I’ve been in Oklahoma City for the past few days, attending a writer’s conference. Not a Christian writer’s conference, mind you, but the secular type.
It wasn’t too secular, of course, because of the location. As everybody knows, you can’t swing a dead armadillo in Oklahoma without hitting a dozen Baptists, a handful of Charismatics, and a Nazarene or two. But, still, the conference had a refreshingly unreligious feel to it.
What I liked best about it was the marvelous variety of “characters” I encountered there. A motley crew, it included plump grandmothers in polyester knit, earth-mothers with waist-length hair and hiking sandals buckled over wool-socked feet, pot-bellied men wearing Wrangler jeans with enormous belt buckles, floppy-haired 20-somethings taking notes on their Ipads, romance writers so frumpy that you know at a glance they are not “writing what they know,” and a science fiction author whose monotone voice and expressionless face left me wondering if the aliens she invents had taken her over unawares.
I came away from the conference wishing I could more often find such a vivid mix of individuals in church.
I don’t mean that I wish we drew more unconventional unbelievers to our services so that we could preach the Gospel to them and get them saved. I’m in favor of that, yes, but it’s not what I mean.
What I mean is that I wish we could reach this vivid mix of individuals and, having reached them, enhance and encourage their uniqueness. I wish our church sanctuaries brimmed like oceans with a stunning variety of personalities as different from each other as sea horses and shell fish—and that the differences were more celebrated than shunned.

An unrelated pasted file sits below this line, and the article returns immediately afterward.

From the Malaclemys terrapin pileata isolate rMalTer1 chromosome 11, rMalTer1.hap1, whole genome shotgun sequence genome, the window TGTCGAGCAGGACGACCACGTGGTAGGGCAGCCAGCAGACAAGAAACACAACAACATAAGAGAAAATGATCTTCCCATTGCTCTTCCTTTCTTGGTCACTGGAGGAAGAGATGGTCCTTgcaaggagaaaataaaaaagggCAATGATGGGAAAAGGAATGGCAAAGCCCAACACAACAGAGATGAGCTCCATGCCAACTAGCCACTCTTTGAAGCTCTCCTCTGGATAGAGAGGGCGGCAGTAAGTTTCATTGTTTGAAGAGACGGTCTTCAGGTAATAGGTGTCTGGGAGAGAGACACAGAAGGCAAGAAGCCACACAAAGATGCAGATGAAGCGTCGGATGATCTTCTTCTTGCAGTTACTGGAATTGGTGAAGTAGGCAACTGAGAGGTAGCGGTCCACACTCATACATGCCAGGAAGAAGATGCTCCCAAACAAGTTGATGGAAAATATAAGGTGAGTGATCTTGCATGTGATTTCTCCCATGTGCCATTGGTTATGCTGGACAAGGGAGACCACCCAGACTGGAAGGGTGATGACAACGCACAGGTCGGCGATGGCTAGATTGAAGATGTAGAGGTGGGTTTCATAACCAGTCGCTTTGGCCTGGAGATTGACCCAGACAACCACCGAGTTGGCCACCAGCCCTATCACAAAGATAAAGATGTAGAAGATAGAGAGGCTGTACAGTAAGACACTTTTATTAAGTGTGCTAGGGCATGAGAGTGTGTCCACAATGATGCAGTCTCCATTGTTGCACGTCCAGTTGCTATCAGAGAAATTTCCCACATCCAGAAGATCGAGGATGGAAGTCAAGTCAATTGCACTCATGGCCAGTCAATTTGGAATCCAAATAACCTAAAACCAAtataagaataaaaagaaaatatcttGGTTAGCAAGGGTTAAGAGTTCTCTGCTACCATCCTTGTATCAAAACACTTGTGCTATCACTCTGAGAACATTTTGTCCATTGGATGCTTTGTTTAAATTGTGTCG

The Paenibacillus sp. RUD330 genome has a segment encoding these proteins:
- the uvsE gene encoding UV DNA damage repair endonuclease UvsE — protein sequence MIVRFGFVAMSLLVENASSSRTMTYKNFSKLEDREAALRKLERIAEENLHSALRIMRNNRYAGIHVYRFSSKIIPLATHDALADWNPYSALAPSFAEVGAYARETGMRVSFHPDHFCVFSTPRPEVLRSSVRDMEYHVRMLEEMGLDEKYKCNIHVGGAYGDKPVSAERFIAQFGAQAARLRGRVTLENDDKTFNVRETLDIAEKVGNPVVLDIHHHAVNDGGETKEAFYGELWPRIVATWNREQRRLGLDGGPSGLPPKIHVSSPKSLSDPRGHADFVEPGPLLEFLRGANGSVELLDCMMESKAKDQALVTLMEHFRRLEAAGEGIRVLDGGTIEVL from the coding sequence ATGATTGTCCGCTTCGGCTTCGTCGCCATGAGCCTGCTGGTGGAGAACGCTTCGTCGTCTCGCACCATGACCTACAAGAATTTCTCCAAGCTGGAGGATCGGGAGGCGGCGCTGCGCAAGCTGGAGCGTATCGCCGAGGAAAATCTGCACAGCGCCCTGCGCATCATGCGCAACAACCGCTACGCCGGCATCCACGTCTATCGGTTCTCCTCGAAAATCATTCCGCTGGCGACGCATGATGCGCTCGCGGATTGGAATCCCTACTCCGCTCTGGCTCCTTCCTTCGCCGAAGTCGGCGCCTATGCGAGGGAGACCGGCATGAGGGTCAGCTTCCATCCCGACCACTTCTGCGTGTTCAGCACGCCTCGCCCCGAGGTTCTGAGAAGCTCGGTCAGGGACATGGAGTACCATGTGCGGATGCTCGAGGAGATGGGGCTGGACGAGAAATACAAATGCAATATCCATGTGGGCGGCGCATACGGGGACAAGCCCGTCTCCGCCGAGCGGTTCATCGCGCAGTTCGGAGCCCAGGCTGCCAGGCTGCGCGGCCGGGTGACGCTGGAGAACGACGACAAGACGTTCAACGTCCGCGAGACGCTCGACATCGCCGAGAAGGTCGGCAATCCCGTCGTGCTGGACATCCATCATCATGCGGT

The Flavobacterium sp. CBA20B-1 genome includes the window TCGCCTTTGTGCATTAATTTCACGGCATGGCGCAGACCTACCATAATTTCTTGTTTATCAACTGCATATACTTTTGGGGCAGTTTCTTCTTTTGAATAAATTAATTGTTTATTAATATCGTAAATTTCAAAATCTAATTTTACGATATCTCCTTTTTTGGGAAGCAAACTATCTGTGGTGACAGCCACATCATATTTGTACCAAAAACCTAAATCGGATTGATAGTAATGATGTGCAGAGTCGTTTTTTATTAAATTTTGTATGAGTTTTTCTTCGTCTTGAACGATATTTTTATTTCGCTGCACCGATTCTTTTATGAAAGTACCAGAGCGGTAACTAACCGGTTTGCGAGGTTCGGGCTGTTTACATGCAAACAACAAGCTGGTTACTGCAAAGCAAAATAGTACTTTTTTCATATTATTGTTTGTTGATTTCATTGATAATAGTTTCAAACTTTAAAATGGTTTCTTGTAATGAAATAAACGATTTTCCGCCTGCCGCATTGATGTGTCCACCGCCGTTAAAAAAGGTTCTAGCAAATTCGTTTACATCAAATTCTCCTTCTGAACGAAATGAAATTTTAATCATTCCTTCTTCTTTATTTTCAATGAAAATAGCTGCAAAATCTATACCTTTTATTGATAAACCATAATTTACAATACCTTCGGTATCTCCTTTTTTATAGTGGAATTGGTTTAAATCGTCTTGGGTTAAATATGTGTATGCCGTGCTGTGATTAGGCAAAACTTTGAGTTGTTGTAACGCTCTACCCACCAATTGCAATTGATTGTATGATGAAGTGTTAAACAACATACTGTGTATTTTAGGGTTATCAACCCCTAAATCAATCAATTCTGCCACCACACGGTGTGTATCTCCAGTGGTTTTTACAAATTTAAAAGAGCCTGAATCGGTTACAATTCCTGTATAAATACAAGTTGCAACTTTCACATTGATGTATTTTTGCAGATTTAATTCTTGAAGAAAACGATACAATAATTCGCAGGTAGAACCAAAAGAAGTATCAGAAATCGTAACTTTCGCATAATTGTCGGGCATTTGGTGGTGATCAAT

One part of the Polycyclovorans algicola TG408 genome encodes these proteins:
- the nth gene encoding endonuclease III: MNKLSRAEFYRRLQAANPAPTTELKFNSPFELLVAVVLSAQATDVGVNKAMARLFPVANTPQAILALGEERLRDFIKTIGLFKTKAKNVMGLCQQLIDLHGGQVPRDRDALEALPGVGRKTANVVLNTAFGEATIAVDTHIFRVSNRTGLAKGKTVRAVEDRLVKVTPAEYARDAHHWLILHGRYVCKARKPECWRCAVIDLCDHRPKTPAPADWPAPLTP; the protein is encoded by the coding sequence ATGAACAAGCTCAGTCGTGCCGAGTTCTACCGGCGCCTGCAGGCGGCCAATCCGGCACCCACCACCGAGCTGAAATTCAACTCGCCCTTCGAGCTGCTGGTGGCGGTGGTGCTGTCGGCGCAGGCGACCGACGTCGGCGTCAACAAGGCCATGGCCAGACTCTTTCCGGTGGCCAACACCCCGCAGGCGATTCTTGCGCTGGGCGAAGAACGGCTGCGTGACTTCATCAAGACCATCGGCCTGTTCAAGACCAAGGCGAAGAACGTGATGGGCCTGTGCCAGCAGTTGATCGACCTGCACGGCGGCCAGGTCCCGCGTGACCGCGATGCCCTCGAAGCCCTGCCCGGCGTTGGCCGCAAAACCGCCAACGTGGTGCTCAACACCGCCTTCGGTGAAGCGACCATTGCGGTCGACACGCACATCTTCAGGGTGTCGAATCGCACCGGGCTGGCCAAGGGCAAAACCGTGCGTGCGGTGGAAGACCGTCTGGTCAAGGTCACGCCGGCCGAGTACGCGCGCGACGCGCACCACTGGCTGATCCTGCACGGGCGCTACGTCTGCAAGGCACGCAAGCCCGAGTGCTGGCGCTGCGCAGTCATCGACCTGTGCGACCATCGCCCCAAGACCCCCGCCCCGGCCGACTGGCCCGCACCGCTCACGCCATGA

I wish that we could figure out a way to direct believers onto the highway of holiness without trying to get them all to drive the same kind of car.
I don’t think we intend to do this but all too often when “characters” join our ranks, we set about to homogenize them. The sharp edges of their uniqueness and their pungent personalities disturb us. So we toss them into the blender of churchianity and turn them into contemporary Christian smoothies—bland but sweet, with about the same texture, taste, and political viewpoint as everybody else on the pew.
I think church would be a truer reflection of the many-faceted magnificence of God if we got rid of that blender, don’t you? I think the world would be more interested in Jesus if we, as His disciples, encouraged each other not only to be holy but to be the characters God created us to be.